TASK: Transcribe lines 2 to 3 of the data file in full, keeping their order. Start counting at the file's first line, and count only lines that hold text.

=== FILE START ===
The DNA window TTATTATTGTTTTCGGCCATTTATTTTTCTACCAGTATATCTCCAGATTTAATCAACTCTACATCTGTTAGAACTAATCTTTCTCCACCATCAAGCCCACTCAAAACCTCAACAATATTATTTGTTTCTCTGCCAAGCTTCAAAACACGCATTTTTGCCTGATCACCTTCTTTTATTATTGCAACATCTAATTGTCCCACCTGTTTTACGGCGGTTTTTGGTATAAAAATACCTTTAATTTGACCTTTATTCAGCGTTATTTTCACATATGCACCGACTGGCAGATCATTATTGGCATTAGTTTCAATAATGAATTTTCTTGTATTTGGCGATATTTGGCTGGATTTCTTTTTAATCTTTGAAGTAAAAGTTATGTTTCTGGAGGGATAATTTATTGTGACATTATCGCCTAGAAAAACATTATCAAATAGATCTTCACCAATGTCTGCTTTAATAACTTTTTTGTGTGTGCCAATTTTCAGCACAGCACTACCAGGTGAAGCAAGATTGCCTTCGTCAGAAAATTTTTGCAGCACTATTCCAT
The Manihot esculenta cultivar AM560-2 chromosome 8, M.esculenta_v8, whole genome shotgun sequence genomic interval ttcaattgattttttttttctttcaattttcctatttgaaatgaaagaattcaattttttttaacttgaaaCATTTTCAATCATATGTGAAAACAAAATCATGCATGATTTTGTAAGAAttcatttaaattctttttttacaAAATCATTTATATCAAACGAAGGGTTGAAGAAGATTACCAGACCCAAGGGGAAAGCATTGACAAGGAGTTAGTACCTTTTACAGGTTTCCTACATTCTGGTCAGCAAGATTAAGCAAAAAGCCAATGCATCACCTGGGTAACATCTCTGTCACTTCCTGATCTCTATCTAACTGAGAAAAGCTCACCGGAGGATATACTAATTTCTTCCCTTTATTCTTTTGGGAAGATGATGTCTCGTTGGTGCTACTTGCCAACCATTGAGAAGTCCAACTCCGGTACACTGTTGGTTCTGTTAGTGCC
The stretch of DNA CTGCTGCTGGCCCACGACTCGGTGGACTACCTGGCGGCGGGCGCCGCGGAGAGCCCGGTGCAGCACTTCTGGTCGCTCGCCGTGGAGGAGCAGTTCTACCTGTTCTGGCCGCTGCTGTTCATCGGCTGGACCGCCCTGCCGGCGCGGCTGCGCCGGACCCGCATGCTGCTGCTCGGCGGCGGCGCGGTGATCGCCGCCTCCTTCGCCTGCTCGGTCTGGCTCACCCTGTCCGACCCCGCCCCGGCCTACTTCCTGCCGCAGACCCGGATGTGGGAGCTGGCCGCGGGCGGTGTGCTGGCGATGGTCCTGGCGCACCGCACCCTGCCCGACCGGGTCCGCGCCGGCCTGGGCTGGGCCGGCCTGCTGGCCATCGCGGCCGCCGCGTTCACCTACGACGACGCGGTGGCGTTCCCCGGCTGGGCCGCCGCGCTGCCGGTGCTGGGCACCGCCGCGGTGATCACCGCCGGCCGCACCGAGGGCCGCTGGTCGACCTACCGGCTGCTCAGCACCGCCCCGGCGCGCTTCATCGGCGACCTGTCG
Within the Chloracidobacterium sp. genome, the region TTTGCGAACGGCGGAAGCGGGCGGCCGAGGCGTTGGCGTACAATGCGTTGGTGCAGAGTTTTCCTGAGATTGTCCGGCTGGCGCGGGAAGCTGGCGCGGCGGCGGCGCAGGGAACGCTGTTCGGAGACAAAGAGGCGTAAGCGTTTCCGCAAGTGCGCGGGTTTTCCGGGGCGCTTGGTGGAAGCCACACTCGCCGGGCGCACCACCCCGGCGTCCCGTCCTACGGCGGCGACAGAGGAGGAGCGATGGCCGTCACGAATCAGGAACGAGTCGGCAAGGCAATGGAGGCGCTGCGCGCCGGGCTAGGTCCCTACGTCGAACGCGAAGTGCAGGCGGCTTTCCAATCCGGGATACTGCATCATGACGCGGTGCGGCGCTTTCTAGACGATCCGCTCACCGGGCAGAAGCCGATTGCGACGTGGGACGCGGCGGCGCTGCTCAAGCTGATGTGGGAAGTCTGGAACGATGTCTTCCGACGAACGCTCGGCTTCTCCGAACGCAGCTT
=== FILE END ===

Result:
The Manihot esculenta cultivar AM560-2 chromosome 8, M.esculenta_v8, whole genome shotgun sequence genomic interval ttcaattgattttttttttctttcaattttcctatttgaaatgaaagaattcaattttttttaacttgaaaCATTTTCAATCATATGTGAAAACAAAATCATGCATGATTTTGTAAGAAttcatttaaattctttttttacaAAATCATTTATATCAAACGAAGGGTTGAAGAAGATTACCAGACCCAAGGGGAAAGCATTGACAAGGAGTTAGTACCTTTTACAGGTTTCCTACATTCTGGTCAGCAAGATTAAGCAAAAAGCCAATGCATCACCTGGGTAACATCTCTGTCACTTCCTGATCTCTATCTAACTGAGAAAAGCTCACCGGAGGATATACTAATTTCTTCCCTTTATTCTTTTGGGAAGATGATGTCTCGTTGGTGCTACTTGCCAACCATTGAGAAGTCCAACTCCGGTACACTGTTGGTTCTGTTAGTGCC
The stretch of DNA CTGCTGCTGGCCCACGACTCGGTGGACTACCTGGCGGCGGGCGCCGCGGAGAGCCCGGTGCAGCACTTCTGGTCGCTCGCCGTGGAGGAGCAGTTCTACCTGTTCTGGCCGCTGCTGTTCATCGGCTGGACCGCCCTGCCGGCGCGGCTGCGCCGGACCCGCATGCTGCTGCTCGGCGGCGGCGCGGTGATCGCCGCCTCCTTCGCCTGCTCGGTCTGGCTCACCCTGTCCGACCCCGCCCCGGCCTACTTCCTGCCGCAGACCCGGATGTGGGAGCTGGCCGCGGGCGGTGTGCTGGCGATGGTCCTGGCGCACCGCACCCTGCCCGACCGGGTCCGCGCCGGCCTGGGCTGGGCCGGCCTGCTGGCCATCGCGGCCGCCGCGTTCACCTACGACGACGCGGTGGCGTTCCCCGGCTGGGCCGCCGCGCTGCCGGTGCTGGGCACCGCCGCGGTGATCACCGCCGGCCGCACCGAGGGCCGCTGGTCGACCTACCGGCTGCTCAGCACCGCCCCGGCGCGCTTCATCGGCGACCTGTCG